Project VG12017 was completed in 2016 by Applied Horticultural Research (AHR).


Multiple heading, or “blindness”, is a physiological disorder which can affect up to 20 per cent of lettuce crops in Australia. Highly prevalent in New South Wales and Queensland during the summer months, blindness occurs when the main apical shoot or growing tip of the lettuce is lost during the seedling’s early growth. Lettuces seldom recover from blindness, developing into a distorted, unmarketable plant.

Another issue facing seedling producers is transplant shock – a check in growth that can occur when seedlings are transplanted from the seedling tray into the field. Stresses due to root damage, changed environment or water stress can all contribute to transplant shock, resulting in poor plant stands and a lower percentage cut of good-quality lettuce.

About the project

Project VG12017 examined blindness and the resulting problem of multiple heading, as well as transplant shock and its effect on harvestable lettuce yield. It was developed in consultation with industry, particularly seedling producers in New South Wales and Queensland. Adam Goldwater, of AHR, said the project tried to determine whether the incidence of blindness was correlated with factors such as temperature, humidity, water stress and crop nutrition.

“The disorder is likely the result of a number of different stresses on the plant during a critical phase of early growth, especially during the warmer months,” he said.

To create a clearer picture of how blindness develops, the project tried to identify factors that could either induce or prevent blindness in susceptible lettuce varieties. Separate trials were conducted in the field to evaluate methods for reducing transplant shock in lettuce seedlings.

Major findings

Growers were surveyed on factors they considered likely to increase blindness, and mitigation strategies.

“The incidence of blindness was monitored in seedling nurseries in New South Wales and Queensland between November and March 2013-14 and outbreaks were found to be correlated with high temperatures and humidity,” Mr Goldwater said.

“Despite some certainty that high temperatures and humidity were key factors, the trials demonstrated that the incidence of blindness was extremely variable.

“The incidence increased after some hot spells, but not after others, so factors other than just high temperature and humidity must be involved.”

A series of glasshouse trials were then conducted to examine some of the suggested stress factors contributing to blindness.

“Attempts to induce blindness by irrigating with saline water, chlorinated water, as well as spraying with an insecticide known to cause burning, all induced blindness under hot, humid conditions,” Mr Goldwater said.

Interestingly, four different forms of blindness were identified which can all look superficially similar, but the causes are different. The following can reduce the risk of blindness in lettuce:

  • Germinate lettuce seed at less than 20 degrees Celsius. Avoid growing seedlings over 35 degrees Celsius, and if unavoidable, use misting to reduce leaf temperature.
  • Use good-quality irrigation water with an EC below 900 μs/cm (including nutrients) and avoid excessive chlorine. Grow non-susceptible lettuce varieties.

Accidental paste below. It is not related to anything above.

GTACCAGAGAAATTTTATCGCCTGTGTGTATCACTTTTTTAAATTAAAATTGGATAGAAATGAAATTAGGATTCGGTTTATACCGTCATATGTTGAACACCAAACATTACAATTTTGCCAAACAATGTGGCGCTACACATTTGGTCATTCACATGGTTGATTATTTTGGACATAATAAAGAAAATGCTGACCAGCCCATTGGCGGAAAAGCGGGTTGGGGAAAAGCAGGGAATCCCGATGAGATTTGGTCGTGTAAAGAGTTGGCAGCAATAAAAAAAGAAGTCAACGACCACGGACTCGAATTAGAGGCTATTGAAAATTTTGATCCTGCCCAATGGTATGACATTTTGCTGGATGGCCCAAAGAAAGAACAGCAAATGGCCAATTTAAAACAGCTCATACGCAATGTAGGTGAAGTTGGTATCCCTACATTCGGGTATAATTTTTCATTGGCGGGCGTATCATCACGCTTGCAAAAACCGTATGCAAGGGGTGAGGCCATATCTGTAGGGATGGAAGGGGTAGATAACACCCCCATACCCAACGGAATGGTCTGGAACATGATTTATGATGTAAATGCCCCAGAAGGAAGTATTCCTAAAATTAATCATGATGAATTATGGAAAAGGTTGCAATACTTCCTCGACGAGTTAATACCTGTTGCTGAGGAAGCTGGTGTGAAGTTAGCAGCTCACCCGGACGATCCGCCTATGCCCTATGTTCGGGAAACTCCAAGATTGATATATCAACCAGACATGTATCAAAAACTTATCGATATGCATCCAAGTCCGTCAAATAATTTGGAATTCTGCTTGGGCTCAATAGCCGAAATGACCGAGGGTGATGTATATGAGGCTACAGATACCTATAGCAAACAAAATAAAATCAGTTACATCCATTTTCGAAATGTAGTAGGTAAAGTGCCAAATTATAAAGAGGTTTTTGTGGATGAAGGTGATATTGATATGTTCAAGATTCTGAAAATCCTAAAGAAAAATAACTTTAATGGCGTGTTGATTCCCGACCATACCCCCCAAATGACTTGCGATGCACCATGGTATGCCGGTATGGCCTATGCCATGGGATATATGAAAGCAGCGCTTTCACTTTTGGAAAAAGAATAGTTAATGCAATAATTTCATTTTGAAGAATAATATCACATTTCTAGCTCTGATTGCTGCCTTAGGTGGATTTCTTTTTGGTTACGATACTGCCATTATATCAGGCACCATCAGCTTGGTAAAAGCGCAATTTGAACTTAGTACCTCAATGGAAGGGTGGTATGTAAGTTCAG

• Avoid burning seedlings. Do not spray when plants are stressed under extremely hot conditions. Promote fast drying of spray residues.
  • Apply a foliar spray of chelated calcium twice-weekly during early development.

Implications for the vegetable industry

Two field trials tested the effect of pre-transplant potassium nitrate drenches (80 grams per 1,000 seedlings in five litres of water) on the growth and final yield of iceberg and cos lettuces. Drenching with potassium nitrate increased leaf growth, particularly early in growth. The increase in early growth resulted in larger lettuces at harvest in the first trial, although in a second trial, the effect was reduced at harvest maturity.

Overall, the team concluded that drenching lettuce seedlings with potassium nitrate was “good insurance” to reduce transplant shock in lettuce.


There are a number of things seedling producers can do to reduce risk of blindness in lettuce. Germinating seed at lower temperatures (below 20 degrees Celsius), avoid growing seedlings at temperatures above 35 degrees Celsius and use misting to reduce leaf temperature in hot conditions.

Use good-quality, non-saline irrigation water, grow varieties less susceptible to blindness and don’t spray when plants are stressed to avoid burning seedlings.

When it comes to reducing transplant shock of lettuce seedlings, Mr Goldwater suggests drenching with potassium nitrate, which can also increase early growth.

Fact sheets about Reducing transplant shock in lettuce and Management of blindness in lettuce seedlings can be downloaded from the Soil Wealth website.

The bottom line

Blindness and transplant shock are two important issues affecting lettuce growers.

Key practices for reducing blindness in lettuce are to mist seedlings at temperatures over 35 degrees Celsius, use good-quality irrigation water without excessive chorine, don’t spray when plants are stressed and apply foliar calcium twice-weekly.

Applying nitrogen and potassium to seedlings as a potassium nitrate drench just before transplanting can help plants overcome transplant shock.

Further information

The final report for this project is available on the InfoVeg database.

Controlling multiple heading and transplant shock in lettuce was a strategic levy investment under the Hort Innovation Vegetable Fund. VG12017 was funded by Hort Innovation using the vegetable research and development levy and contributions from the Australian Government.

This article first appeared in Vegenotes 56. You can download the publication here